It's been a long couple of years for Paul Feig. When the "Bridesmaids" and "Spy" director announced that he would be directing an all-female version of "Ghostbusters," a certain segment of the internet went ballistic -- and hasn't calmed down since.
But now that the film in question is finally hitting theaters, Feig tells CBS News that he's happy to put the haters behind him and keep things in perspective.
How does it feel to actually have people seeing this film and get actual reactions instead of what we've had for the past two years?
The speculation and "controversy" is just ... nobody knows anything until they watch the movie we made. So I'm just so thrilled it's going to open. It's open in the U.K. now, and I'm getting just inundated by tweets from people who are seeing the movie and loving it. A good number of people who consider themselves haters were saying they actually see what I was doing and really loved it.
Is it a sense of vindication in a way?
It's more just a sense of relief. I don't make movies to make trailers. I don't make movies to make internet clips. I don't make movies to make gossip rags. I just really, you know, make a movie for people to sit in them. You're in a dark room for just under two hours and having a great time and that's all any of us ever wanted to do from day one -- make a fun movie that people can enjoy and take their families to and have fun.
Some fans have complained that it's a reboot instead of a "passing the torch" story. Is it harder working in this age of fans having such strong and vocal opinions about how stories should actually play out?
Look, people get very invested in stuff and get very passionate about it. I completely get that, but at the same time, we're the ones who've been tasked with doing it. If they want to go through what we went through to get in the business where they can do it, then that's great, they should do it and bring their take, because that's awesome. We always want new takes on things. We just happen to be the ones that get to do it, and we can only do what we think is best.
How much of the characters were tailored to the actresses once they were cast?
Well, they all are. I do that with every single movie I do. I always meet with each cast member a few months beforehand, they'll read through the script and they'll improvise and I start to see what the essence of that character is and we rewrite to that character. For me, on this one, I just wanted to portray the Melissa I really know, who is sweet and kind and wonderful but is headstrong when she believes in something. What I love about her part in "Ghostbusters" is it's the closest to who Melissa actually is that we've ever gotten to see on screen.
Kate McKinnon is a particular standout in this cast.
I love Kate so much. She is such a great, lovable weirdo in real life. I was just kind of like, "I just want you to play that." So honestly for the first half of the shoot she would come up to me and go, "I'm not exactly sure what I'm playing" and I'd go, "I know, because you're playing yourself and you're awesome, so just keep doing that." You know, that kind of Kate that you're seeing in that movie, those are the only kind of performances I care about -- the ones that are very 3-D and honest and close to the bone.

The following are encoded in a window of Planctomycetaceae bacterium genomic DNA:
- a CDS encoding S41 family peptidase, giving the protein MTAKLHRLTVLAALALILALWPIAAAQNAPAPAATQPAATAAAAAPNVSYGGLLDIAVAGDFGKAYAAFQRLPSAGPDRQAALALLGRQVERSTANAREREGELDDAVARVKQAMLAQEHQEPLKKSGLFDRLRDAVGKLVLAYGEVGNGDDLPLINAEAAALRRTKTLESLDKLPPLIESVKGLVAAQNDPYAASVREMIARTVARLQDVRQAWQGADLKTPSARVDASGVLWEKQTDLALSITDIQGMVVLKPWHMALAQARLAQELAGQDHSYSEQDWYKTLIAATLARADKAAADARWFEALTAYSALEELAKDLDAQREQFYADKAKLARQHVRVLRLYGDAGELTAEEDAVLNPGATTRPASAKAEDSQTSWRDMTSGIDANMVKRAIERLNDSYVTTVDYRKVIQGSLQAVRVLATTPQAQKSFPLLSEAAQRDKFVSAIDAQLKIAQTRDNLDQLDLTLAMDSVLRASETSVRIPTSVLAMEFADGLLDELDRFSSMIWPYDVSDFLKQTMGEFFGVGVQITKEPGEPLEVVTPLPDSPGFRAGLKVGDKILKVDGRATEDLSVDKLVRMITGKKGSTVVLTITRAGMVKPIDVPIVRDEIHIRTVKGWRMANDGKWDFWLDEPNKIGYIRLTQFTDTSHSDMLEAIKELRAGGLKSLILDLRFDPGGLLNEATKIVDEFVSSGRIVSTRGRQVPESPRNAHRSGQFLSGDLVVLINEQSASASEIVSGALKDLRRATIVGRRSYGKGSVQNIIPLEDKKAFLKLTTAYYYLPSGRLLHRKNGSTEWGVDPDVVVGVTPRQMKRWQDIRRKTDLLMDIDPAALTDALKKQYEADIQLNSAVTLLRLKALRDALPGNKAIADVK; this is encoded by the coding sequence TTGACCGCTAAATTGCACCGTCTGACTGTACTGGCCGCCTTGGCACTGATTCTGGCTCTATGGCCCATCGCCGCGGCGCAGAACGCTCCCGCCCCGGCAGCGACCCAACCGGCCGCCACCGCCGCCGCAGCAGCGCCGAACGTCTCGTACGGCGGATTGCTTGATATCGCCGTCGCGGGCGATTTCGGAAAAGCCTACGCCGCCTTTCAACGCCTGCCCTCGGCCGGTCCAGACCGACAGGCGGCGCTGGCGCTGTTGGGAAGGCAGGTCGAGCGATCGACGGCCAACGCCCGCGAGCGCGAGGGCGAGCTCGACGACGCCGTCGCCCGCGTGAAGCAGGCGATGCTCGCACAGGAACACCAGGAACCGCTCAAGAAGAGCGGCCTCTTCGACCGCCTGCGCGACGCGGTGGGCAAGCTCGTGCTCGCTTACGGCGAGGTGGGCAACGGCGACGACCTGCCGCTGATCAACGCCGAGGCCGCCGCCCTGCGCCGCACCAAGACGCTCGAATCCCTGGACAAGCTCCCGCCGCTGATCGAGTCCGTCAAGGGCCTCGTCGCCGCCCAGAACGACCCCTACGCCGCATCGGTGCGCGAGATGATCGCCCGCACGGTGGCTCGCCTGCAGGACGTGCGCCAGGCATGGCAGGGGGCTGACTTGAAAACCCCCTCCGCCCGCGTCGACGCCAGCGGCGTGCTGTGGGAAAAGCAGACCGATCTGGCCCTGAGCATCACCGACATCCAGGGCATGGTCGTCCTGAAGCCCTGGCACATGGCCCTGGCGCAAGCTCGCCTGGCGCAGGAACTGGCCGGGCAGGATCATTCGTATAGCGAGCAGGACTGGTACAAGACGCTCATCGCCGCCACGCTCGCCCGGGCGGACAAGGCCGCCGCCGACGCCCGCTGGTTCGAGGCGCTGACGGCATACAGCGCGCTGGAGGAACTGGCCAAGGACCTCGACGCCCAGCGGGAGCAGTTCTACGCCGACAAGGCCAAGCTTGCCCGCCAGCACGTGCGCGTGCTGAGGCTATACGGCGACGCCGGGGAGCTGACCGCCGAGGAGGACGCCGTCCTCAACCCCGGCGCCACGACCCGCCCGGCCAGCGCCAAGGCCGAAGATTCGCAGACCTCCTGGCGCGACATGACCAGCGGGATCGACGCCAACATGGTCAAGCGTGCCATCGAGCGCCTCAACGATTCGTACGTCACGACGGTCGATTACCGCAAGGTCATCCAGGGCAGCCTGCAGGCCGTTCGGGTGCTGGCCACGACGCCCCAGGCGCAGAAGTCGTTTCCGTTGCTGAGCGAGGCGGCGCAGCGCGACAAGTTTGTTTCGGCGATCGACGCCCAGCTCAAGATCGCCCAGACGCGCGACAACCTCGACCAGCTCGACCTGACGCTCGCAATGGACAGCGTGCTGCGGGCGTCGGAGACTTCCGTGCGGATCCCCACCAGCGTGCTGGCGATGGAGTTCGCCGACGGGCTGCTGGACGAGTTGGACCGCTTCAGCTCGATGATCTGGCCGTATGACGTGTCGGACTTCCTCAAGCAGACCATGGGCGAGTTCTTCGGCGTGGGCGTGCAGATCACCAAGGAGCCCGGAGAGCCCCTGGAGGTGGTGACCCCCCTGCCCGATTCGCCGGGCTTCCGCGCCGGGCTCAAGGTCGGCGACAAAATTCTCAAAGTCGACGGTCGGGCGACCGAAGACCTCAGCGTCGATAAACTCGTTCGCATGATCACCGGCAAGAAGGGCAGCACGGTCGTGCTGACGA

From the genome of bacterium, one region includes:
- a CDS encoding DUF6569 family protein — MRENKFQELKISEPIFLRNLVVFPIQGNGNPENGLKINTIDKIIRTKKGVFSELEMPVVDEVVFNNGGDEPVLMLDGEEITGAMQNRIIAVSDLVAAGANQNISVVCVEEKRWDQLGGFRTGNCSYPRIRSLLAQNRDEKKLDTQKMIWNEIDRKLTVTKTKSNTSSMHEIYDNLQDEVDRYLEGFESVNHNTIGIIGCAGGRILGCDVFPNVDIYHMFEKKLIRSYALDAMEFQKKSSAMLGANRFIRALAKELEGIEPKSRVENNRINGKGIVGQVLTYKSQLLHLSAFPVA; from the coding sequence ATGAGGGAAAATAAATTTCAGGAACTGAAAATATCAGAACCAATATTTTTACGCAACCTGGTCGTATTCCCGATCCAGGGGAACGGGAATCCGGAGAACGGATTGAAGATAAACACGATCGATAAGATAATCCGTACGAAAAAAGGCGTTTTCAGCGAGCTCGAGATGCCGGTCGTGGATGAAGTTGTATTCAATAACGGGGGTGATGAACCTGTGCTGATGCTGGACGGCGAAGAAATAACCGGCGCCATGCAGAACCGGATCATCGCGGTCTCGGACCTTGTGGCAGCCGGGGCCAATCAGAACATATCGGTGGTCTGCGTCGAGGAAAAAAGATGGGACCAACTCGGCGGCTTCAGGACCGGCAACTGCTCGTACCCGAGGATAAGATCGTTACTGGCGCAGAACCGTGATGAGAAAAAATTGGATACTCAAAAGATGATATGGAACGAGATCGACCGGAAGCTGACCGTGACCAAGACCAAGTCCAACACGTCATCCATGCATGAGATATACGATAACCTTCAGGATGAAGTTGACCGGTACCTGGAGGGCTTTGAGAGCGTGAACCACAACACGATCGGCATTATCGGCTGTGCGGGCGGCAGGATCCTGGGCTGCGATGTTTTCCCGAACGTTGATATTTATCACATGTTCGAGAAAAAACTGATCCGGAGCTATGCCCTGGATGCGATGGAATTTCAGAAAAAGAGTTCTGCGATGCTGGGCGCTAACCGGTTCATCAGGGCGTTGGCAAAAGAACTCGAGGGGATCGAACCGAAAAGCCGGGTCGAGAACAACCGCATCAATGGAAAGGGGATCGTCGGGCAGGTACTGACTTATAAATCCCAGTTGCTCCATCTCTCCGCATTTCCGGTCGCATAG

I don't wanna harp on internet trolls too much, obviously they don't need the attention ...
You could've reacted much more strongly over the last two years. How do you keep your perspective?
I really try to see it from their point of view. I mean look, the really horrendous misogynists, that for me is like, "All right dude, you gotta go to therapy or something, figure that out." But for everyone else who gets so wrapped up in this, with all the huge things going on in the world that are scary and terrifying and terrible, I just think that's the reason entertainment exists because you escape into it.
You look at some of the problems in the world and bang your head against the wall, so then you focus on the thing you actually feel like I can control, because I can go on the internet and write to the people who make these things and yell at them, at least I can have some sort of effect because they listen to me and they'll do what I say, and that's not gonna happen with the world as it breaks and surprises us.
What pieces of people's childhoods are you planning to ruin next?
Only things that I make up from now on, I'll tell you that much. Things that I invented, I'll be like George Lucas and I'll do some ... no, everything's great.
I'm sure you've noticed, but a conspiracy theory has taken root online that Sony is paying for good reviews.
Oh yeah, that's my new favorite. That and the whole thing about the only reason we got Bill Murray to do this is because there was litigation against him -- if you think any lawsuit in the world's gonna make Bill Murray show up and do a part and promote it, guess again. People desperately grasp around to try to make sense of things that they don't want to happen if that thing is happening, and people have dedicated two years of their lives to being angry we exist. And it's now almost at an end, I'm kinda like, I'm gonna go announce a reboot of "Back to the Future" so these people have something to do for the next two years.
We can get that out there.
It's not gonna be me, I'll tell you that much.
"Ghostbusters" hits U.S. theaters Friday, July 15.